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It is a protocol that was developed based on the most recent scientific study regarding the use of spinal anaesthesia as well as pain-relief and inflammatory therapies customized for the patient. Furthermore, specific drugs are used during the surgery to reduce postoperative pain and bleeding, such as, for example, local infiltration of anaesthetic and tranexamic acid. In the postoperative phase, pain is controlled with the administration of drugs specifically dosed based on the patient’s characteristics. They are promptly corrected when required and re-evaluated to minimize postoperative pain and promote rapid functional recovery.
The risks that might occur during any type of operations are usually related to the general conditions of the patient (severe heart disease, respiratory failure, decompensated diabetes, renal failure, immunodeficiency, etc.). In the presence of pre-existing pathologies, the surgeon evaluates each case individually to minimize any risk. In general, complications related to a generic risk and post-operation are Deep Vein Thrombosis (DVT), injury to blood vessels and nerves, and the appearance of hematomas. However, each risk will be counter-measured with an adequate and specific preventive list of actions.
A very insignificant number because it is a rate of less than 1%. They consist of cases such as a dislocation or a displacement of the femoral head from its socket (acetabulum), or an infection of the joint.
Only a minimal percentage. In addition to the general risks, complications such as intra-operative fractures, difficulty in removing components and during post-operation, instability of the new implant might occur but at a very small rate.
Despite the precautions, there is the possibility that the patient will develop a joint infection. In this case, which is quite rare, it is necessary to return to the hospital for immediate treatment and in which most cases might also require re-surgery. The first signs are fever, redness of surgical wounds, swelling and the gradual increase of pain.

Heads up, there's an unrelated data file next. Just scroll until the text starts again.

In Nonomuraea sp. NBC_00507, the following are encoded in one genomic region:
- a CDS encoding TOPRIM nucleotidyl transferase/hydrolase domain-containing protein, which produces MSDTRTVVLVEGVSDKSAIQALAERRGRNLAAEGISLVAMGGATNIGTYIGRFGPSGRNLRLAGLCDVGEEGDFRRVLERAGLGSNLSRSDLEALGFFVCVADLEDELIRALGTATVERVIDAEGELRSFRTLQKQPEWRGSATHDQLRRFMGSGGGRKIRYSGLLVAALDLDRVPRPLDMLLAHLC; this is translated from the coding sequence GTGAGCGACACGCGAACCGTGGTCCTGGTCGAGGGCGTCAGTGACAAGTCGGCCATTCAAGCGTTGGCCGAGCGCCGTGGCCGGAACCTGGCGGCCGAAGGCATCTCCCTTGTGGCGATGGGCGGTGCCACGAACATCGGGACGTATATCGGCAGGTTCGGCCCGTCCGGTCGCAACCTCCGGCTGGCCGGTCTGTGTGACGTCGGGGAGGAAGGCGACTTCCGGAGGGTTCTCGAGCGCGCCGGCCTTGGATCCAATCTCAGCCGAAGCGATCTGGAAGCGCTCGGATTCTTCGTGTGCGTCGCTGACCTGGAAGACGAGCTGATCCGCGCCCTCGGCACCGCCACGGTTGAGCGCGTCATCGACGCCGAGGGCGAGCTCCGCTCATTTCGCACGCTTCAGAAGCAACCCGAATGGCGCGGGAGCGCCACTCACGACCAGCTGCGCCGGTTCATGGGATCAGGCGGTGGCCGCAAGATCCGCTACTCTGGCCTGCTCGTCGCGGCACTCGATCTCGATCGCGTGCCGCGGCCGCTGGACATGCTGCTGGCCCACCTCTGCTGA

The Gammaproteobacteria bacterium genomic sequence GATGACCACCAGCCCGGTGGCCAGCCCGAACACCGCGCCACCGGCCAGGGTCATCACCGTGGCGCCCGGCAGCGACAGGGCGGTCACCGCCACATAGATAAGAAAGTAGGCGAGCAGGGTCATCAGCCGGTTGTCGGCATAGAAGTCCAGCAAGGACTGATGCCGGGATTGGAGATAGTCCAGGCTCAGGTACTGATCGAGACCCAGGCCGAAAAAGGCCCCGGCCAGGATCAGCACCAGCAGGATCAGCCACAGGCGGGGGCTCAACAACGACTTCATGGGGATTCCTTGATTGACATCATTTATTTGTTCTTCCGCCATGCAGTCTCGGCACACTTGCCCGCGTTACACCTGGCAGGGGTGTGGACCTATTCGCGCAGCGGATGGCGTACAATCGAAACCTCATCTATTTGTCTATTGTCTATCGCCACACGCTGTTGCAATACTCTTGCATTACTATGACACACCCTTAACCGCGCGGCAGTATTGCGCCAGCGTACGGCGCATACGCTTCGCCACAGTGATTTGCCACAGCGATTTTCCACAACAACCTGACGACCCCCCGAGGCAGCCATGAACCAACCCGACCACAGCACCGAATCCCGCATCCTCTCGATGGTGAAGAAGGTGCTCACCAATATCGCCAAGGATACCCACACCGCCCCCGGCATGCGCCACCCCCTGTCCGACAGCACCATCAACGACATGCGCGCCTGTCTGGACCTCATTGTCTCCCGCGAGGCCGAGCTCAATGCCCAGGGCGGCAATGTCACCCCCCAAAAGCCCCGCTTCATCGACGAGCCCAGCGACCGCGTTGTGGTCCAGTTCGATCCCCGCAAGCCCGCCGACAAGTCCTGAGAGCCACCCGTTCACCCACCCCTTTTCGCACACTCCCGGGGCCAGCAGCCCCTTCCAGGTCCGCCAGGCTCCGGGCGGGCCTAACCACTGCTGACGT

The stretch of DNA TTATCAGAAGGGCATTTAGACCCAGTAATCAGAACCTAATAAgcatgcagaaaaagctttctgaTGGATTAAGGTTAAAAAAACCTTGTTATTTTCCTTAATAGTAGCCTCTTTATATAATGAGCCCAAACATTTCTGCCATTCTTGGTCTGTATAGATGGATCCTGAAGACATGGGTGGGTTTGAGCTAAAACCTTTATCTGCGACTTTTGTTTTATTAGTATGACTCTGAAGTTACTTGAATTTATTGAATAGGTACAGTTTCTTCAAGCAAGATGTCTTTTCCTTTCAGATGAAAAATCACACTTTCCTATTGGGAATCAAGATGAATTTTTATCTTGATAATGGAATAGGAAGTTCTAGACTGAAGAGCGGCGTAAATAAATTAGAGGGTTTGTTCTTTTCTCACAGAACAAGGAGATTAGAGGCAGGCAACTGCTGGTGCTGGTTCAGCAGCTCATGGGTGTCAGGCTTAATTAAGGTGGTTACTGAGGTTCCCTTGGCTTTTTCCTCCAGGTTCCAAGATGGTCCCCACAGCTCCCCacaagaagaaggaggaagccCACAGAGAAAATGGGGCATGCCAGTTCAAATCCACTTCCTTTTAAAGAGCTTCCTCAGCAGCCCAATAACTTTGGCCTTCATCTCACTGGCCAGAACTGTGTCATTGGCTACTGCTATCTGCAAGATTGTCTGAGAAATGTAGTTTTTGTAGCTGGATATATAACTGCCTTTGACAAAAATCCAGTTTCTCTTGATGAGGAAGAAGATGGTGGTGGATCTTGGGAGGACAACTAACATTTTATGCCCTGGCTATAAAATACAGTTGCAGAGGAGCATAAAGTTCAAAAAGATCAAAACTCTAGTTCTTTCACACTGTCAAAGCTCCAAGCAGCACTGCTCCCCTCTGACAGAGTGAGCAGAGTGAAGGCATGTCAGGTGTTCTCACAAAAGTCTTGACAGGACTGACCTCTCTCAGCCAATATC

The complication rate following unicompartmental surgery is low. More severe risks such as infection of the wound or around the prosthesis are very rare and can be verified immediately after surgery but also after several years. In this case, new surgery or replacement of the prosthesis is necessary. Other possible complications may include blood clots, excessive scar tissue formation and fibrous adhesions (which can cause joint movement limitations), neurovascular injuries or continuous pain.
The complications of this surgery are very low. During surgery, problems such as intra-operative fractures at the thigh bone (femur) level and the hip socket (acetabulum) level, injury to the nerves due to crushing/compression, strain or ischemic suffering may arise (eg. lesions of veins or arteries). Post-operative risks may include dislocations, that is the exit of the femoral head from its socket, mainly linked to inappropriate movements performed too early, superficial infections of the hip prosthesis, and, more generally, thromboembolism. After many years, the prosthesis can wear out, damage, break or loosen which requires a new operation.
There are usually no major risks in osteotomy surgery, but statistically, risks such as the formation of emboli (something that blocks the bloodstream), knee fibrosis (when the joint becomes stiff), neurovascular lesions (problems that affect the blood vessels in the brain and spinal cord) and, in rare cases, failure to consolidate the osteotomy do occur.
This surgery type has minimal risks. If they occur, then it is the possibility of developing a joint infection (septic arthritis). It may also happen that the reconstruction of the cruciate fails, but this happens if the neo-ligament has succumbed to too much stress or force, especially in the first post-operative period. The new ligament can rupture following sports injuries with a 1% risk in the first year. There may also be knee stiffness and instability.
In fact, knee arthroscopy is a safe procedure and complications are very rare indeed. When they occur, these can include knee joint bleeding, infections, knee stiffness and blood clots.
Among the complications that may occur in this surgery, albeit low, there is one where the patient develops a joint infection despite all precautions. In this rare event, the patient must return to the hospital for immediate treatment, which in most cases is a new surgery. The first signs are fever, redness of surgical wounds, swelling and the gradual increase of pain. There may also be some stiffness in the knee (when in flexion or extension), or problems related to wound healing as well as pain.
I am an internationally trained orthopaedic surgeon specializing in personalized hip and knee surgery as well as trauma surgical intervention.
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Dr. Gianmarco Vittorio Maria RegazzolaP.IVA 09878260968 C.F RGZGMR83H06F205Z
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